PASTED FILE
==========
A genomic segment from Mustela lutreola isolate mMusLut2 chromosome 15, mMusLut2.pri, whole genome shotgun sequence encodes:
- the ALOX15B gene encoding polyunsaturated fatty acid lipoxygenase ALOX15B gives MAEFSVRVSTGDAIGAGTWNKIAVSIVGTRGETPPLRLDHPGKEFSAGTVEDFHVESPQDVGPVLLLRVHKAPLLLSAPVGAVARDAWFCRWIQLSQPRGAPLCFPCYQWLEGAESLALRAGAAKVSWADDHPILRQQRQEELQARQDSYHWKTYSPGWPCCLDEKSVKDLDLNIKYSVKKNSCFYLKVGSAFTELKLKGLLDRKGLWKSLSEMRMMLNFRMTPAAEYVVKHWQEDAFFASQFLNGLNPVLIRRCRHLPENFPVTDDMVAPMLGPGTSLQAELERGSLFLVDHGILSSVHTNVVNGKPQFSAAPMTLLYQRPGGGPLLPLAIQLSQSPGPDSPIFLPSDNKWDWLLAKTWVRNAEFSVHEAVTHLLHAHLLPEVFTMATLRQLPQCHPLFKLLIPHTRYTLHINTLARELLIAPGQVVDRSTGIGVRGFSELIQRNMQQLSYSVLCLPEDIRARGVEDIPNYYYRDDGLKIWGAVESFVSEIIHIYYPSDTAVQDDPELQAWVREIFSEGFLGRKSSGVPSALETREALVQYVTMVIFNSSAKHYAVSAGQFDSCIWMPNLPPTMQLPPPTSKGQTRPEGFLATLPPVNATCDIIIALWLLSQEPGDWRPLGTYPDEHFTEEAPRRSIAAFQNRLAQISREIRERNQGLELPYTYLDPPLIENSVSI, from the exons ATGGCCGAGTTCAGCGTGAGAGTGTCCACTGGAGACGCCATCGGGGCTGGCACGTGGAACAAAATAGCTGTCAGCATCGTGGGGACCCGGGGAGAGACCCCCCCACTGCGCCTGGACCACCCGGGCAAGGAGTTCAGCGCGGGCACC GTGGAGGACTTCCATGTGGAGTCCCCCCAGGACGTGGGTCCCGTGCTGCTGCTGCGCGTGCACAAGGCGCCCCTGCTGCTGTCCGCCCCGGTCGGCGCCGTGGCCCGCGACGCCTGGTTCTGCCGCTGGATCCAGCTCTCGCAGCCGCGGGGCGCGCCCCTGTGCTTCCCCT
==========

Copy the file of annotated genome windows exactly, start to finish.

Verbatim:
A genomic segment from Mustela lutreola isolate mMusLut2 chromosome 15, mMusLut2.pri, whole genome shotgun sequence encodes:
- the ALOX15B gene encoding polyunsaturated fatty acid lipoxygenase ALOX15B gives MAEFSVRVSTGDAIGAGTWNKIAVSIVGTRGETPPLRLDHPGKEFSAGTVEDFHVESPQDVGPVLLLRVHKAPLLLSAPVGAVARDAWFCRWIQLSQPRGAPLCFPCYQWLEGAESLALRAGAAKVSWADDHPILRQQRQEELQARQDSYHWKTYSPGWPCCLDEKSVKDLDLNIKYSVKKNSCFYLKVGSAFTELKLKGLLDRKGLWKSLSEMRMMLNFRMTPAAEYVVKHWQEDAFFASQFLNGLNPVLIRRCRHLPENFPVTDDMVAPMLGPGTSLQAELERGSLFLVDHGILSSVHTNVVNGKPQFSAAPMTLLYQRPGGGPLLPLAIQLSQSPGPDSPIFLPSDNKWDWLLAKTWVRNAEFSVHEAVTHLLHAHLLPEVFTMATLRQLPQCHPLFKLLIPHTRYTLHINTLARELLIAPGQVVDRSTGIGVRGFSELIQRNMQQLSYSVLCLPEDIRARGVEDIPNYYYRDDGLKIWGAVESFVSEIIHIYYPSDTAVQDDPELQAWVREIFSEGFLGRKSSGVPSALETREALVQYVTMVIFNSSAKHYAVSAGQFDSCIWMPNLPPTMQLPPPTSKGQTRPEGFLATLPPVNATCDIIIALWLLSQEPGDWRPLGTYPDEHFTEEAPRRSIAAFQNRLAQISREIRERNQGLELPYTYLDPPLIENSVSI, from the exons ATGGCCGAGTTCAGCGTGAGAGTGTCCACTGGAGACGCCATCGGGGCTGGCACGTGGAACAAAATAGCTGTCAGCATCGTGGGGACCCGGGGAGAGACCCCCCCACTGCGCCTGGACCACCCGGGCAAGGAGTTCAGCGCGGGCACC GTGGAGGACTTCCATGTGGAGTCCCCCCAGGACGTGGGTCCCGTGCTGCTGCTGCGCGTGCACAAGGCGCCCCTGCTGCTGTCCGCCCCGGTCGGCGCCGTGGCCCGCGACGCCTGGTTCTGCCGCTGGATCCAGCTCTCGCAGCCGCGGGGCGCGCCCCTGTGCTTCCCCT